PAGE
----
Hidden Falls in Rocky Mountain National Park is an 85-foot ice climbing wonderland. It is, in fact, hidden – tucked away from the Wild Basin trail that winds its way through snow-covered evergreens. When you happen upon it, you may not even recognize that a frozen waterfall is before you.
It is only when you are at its base, when you put a hand to the ice, that you realize what a sleeping giant you are about to climb. Somewhere underneath, rushing water has become a slow drip; the thump-thump that lets you know it’s alive.
Despite the ice tools, climbing is all about where and how you place your feet. If you don’t trust your footing, you will hold on to your ice tools for dear life, tensing all of the muscles in your upper body, forearms, and fingers. It’s a surefire way to tire; something I did on my first two tries.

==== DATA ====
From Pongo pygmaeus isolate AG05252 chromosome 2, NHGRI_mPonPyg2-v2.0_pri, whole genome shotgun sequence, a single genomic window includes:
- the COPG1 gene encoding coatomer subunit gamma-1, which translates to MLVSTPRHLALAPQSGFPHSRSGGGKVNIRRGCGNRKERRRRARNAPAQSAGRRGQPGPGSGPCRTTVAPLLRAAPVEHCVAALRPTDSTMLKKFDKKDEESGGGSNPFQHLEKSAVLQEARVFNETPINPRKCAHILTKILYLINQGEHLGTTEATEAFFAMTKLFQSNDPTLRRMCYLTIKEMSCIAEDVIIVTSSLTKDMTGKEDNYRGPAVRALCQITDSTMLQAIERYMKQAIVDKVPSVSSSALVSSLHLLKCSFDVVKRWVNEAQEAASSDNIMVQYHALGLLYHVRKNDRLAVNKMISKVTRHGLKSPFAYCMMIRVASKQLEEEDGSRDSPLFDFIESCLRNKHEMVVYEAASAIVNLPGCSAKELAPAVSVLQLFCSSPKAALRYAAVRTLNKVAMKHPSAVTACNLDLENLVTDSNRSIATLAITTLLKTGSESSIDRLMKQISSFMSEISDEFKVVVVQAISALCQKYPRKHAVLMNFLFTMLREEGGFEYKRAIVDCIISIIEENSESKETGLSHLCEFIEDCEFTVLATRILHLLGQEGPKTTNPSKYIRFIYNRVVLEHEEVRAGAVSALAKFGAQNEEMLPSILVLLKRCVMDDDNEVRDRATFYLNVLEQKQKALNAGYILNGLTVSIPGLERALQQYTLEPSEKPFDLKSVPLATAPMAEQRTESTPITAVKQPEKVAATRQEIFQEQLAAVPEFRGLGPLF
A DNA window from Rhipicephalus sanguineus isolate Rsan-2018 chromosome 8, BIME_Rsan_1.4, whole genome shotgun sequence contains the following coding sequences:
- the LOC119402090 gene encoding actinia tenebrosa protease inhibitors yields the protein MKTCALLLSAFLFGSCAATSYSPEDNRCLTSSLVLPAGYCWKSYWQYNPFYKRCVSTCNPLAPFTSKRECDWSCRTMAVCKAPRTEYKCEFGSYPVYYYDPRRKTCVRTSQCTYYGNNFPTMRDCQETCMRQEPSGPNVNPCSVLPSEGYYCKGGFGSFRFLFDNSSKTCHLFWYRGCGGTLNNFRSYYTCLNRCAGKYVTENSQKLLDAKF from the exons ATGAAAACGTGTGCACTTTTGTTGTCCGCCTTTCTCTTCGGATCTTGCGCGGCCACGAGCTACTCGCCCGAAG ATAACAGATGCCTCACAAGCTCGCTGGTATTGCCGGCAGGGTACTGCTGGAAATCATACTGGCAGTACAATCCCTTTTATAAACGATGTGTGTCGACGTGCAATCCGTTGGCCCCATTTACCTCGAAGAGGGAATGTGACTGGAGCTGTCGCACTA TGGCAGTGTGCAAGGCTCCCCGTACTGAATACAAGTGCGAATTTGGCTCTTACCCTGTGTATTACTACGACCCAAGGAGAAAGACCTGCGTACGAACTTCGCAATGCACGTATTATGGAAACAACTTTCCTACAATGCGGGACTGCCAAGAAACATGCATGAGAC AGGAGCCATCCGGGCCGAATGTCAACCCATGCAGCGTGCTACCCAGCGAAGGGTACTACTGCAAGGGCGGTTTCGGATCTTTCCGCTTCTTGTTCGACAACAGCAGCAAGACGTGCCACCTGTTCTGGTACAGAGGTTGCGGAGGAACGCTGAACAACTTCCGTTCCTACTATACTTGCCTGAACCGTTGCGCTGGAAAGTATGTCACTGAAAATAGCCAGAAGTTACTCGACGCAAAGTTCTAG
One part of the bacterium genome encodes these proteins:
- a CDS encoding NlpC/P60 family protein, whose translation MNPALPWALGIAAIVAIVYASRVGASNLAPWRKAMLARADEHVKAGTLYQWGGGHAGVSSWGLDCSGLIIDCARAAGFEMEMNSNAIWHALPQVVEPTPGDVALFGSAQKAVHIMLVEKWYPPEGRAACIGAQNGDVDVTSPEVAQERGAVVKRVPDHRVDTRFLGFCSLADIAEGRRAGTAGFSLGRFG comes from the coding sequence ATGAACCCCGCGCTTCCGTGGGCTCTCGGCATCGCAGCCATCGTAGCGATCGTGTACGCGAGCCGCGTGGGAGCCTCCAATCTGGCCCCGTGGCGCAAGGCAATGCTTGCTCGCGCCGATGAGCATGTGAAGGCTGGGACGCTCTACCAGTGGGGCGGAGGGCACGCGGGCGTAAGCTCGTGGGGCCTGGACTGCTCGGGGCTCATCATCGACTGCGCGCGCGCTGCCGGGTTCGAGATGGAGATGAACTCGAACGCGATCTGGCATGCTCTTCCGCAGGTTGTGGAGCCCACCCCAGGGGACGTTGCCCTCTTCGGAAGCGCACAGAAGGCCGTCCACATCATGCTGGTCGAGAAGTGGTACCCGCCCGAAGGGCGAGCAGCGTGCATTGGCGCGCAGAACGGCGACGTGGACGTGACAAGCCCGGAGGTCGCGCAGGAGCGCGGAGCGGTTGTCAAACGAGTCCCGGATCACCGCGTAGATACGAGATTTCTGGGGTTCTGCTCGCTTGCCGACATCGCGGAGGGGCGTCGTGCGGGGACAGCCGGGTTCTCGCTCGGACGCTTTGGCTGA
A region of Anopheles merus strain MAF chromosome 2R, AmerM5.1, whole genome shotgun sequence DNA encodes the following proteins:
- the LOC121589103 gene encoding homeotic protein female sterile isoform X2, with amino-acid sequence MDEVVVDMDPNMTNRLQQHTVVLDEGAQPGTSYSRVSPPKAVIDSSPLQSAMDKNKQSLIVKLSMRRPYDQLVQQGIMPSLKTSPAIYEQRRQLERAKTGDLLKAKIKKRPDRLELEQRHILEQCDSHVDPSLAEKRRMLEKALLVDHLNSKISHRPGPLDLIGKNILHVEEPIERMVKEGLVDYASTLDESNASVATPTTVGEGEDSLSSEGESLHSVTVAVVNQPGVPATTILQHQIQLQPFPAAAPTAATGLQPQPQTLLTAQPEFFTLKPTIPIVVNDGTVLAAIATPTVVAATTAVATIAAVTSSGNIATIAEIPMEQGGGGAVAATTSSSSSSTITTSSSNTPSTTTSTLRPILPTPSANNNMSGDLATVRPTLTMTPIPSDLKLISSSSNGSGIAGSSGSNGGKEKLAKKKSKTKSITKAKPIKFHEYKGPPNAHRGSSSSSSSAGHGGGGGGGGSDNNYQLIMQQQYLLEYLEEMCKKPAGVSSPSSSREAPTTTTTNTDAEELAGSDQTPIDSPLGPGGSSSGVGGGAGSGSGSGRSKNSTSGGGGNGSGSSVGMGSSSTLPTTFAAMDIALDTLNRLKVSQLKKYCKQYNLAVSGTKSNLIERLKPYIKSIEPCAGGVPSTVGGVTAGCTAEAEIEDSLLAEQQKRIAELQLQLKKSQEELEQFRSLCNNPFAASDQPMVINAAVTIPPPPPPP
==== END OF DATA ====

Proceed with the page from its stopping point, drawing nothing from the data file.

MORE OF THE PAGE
I only made it 10 feet up before I needed to come back down. False starts, I suppose.
“You’re holding on so tightly because you don’t trust your feet. You need to really secure your footing so your upper body can rest and relax,” my guide said. “Focus on the footing, and just hang out.”
I made it to the top on every single climb after that. Slow and steady as she goes. Of course now, I think a lot of where I’ve placed my footing in life. What were the sound steps that I have taken, where I could pause, breathe and balance? What steps were shaky and uncertain, where I held on to people, places, and things to keep myself secure; only to exhaust all of the above? Who has belayed me when I have slipped, lost grip, and fell, pulling tight the rope connecting us and carrying our weight? Who have I belayed?
I am grateful.
Especially for this moment to reset and restore amid total suspension. For finding this footing.
One thought on “Trust Your Feet”
I always love it when people take one life experience and relate it to another. As someone who used to rock climb, I too can appreciate the importance of footwork. This looks like an amazing activity indeed. Thanks for sharing, Kristen!